The Guard from Underground (1992) by Kiyoshi Kurosawa

Akiko Narushima (Makiko Kuno) is on her way to a new job as an art appraiser at a large company. At the same time another new employee appears, the mysterious Fujimaru (Yutaka Matsuhige), to join the security guard team in the building. The towering, terrifying figure of Fujimaru soon begins a murderous rampage, killing off a fellow security guard and members of staff. Akiko finds herself in a fight for survival agains this killer on the loose and also battling the unwanted advances of her superior, Kurume (Ren Osugi), in this satirical slasher.

“The Guard from Underground”, directed by Kiyoshi Kurosawa and written by Kurosawa with Kunihiro Tomioka, is a typical horror film, with a satirical self-awareness of its inherent silliness. There is no explanation given for Fujimaru’s actions, other than a rather cryptic proclamation by him late in the film. Instead we have all the elements familiar to old-fashioned monster movies but with a modern twist. Instead of a monster we have the figure of Fujimaru, distorting the image of the helpful security man to a figure of terror and danger; the damsel-in-distress trope is similarly subverted in the resourceful Akiko, who proves more than a match for the men around her. Makiko Kuno is perfectly cast as the modern woman taking on not only sexism, but the hulking figure of a killer stalking the building. The ensemble cast do a great job with straight-faced performances providing just enough believability to the outrageous premise to maintain tension. Director Kiyoshi Kurosawa’s skill is evidenced here in the creation of shadowy, claustrophobic locales, transforming the familiarity of an office into something terrifying, with danger lurking around every corner. The music by Yuichi Kishino and Midori Funakoshi creates a sense of dread that seems purposefully to test the limits of parody, over-emphasising each scare. That is not to say that the film doesn’t have some great gory moments, such as a man being crushed to death in a locker, but they are made so outrageous as to be clearly intended to entertain rather than shock.

Kiyoshi Kurosawa’s “The Guard from Underground” is on the surface a slightly silly slasher film, but just under the surface there is a clever deconstruction of office politics. The film draws a direct comparision between the idea of a murderer on a killing spree with the far more common dangers faced by women in the workplace, sexism and sexual harrasment. The similtanous arrival of Akiko and Fujimaru speaks to this sense of certain threats being inescapable, or sadly just something she has to deal with as part of her job. A fun slasher film that displays the directors skill at creating atmosphere, “Guard from the Underground” bolsters its somewhat ridiculous premise with a thematic depth discussing sexual politics and more everyday dangers faced by working women.

My Little Sweet Pea (2013) by Keisuke Yoshida

Mugiko Koiwa (Maki Horikita) and her brother Norio (Ryuhei Matsuda) are surprised when their mother Saiko (Yo Kimiko), who left them years before, suddenly reappears in their life hoping to rebuild their strained relationship. Following a short illness, Saiko dies and Mugiko has to travel to her hometown to complete the burial procedure. While there Mugiko meets a number of people who knew Saiko and comes to reassess her mother and their relationship.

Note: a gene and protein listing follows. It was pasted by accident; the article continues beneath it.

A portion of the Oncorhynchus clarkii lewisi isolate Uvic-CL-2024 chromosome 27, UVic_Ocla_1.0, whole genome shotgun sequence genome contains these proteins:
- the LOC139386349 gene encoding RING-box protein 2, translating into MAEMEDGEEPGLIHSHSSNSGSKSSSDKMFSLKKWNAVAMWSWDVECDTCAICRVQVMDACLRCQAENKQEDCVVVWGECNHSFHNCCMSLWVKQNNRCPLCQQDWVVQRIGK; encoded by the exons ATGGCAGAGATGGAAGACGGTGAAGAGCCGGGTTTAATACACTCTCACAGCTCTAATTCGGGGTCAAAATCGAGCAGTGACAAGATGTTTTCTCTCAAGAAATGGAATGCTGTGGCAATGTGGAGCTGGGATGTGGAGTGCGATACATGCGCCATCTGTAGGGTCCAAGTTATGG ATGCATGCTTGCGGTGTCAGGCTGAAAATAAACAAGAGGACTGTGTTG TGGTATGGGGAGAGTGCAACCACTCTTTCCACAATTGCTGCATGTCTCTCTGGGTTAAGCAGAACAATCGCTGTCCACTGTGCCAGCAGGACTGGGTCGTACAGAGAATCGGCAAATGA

“My Little Sweet Pea” is a heartwarming and poignant family drama. Directed by Keisuke Yoshida from a screenply by Yoshida and Ryo Nishihara, the film looks at the relationship between a daughter and her estranged mother. At times the story feels a little uneven, beginning with Mugiko arriving at her mother’s hometown with her ashes and telling the first part in flashback, before later returning to the present and Mugiko’s interactions with the townsfolk, including Michiru (Yumi Aso) who offers her a place to stay. Where the film does excel is in its characters. Maki Horikita gives a moving performance as a young woman who feels let down by her mother, but who later comes to an understanding and even appreciation of her. Her frustration at her mother’s reappearance, unwittingly destroying her comic books and interrupting her anime viewing, will be familiar annoyances to many viewers. Acting as the perfect foil to her are Yo Kimiko as a mother awkwardly trying to make amends with her daughter, and Yumi Aso who acts as a surrogate parent to Mugiko and allows her to express herself indirectly to her deceased mother. Some of the most powerful scenes, at the crematorium and the graveyard, are devastating to watch, with a palpable sense of loss. The sense of community in this small rural town also comes across well in the film. Despite some difficult themes the film also has a lot of humour, such as the dangerously distracted taxi driver who knocks down a policeman near the beginning.

A film about a daughter coming to terms with the loss of her mother and reassessing their relationship. There is a believable tragedy in the fact that Mugiko never really knew her mother and therefore feels no desire to engage with her when they are reunited. Mugiko and Norio have both moved on, Norio perhaps more hurt than Mugiko, who has less of a memory of her mother. The message of the film is that children should cherish their parents, and try to forgive their mistakes, as it is too late to show affection when they are dead. We also see in the film the similarities between mother and daughter, with Mugiko dreaming of being a voice actor just as her mother dreamt of being an idol. An emotional and ultimately uplifting family film with some touching moments.

Lovely Little Ai (2021) Ono Candice Mana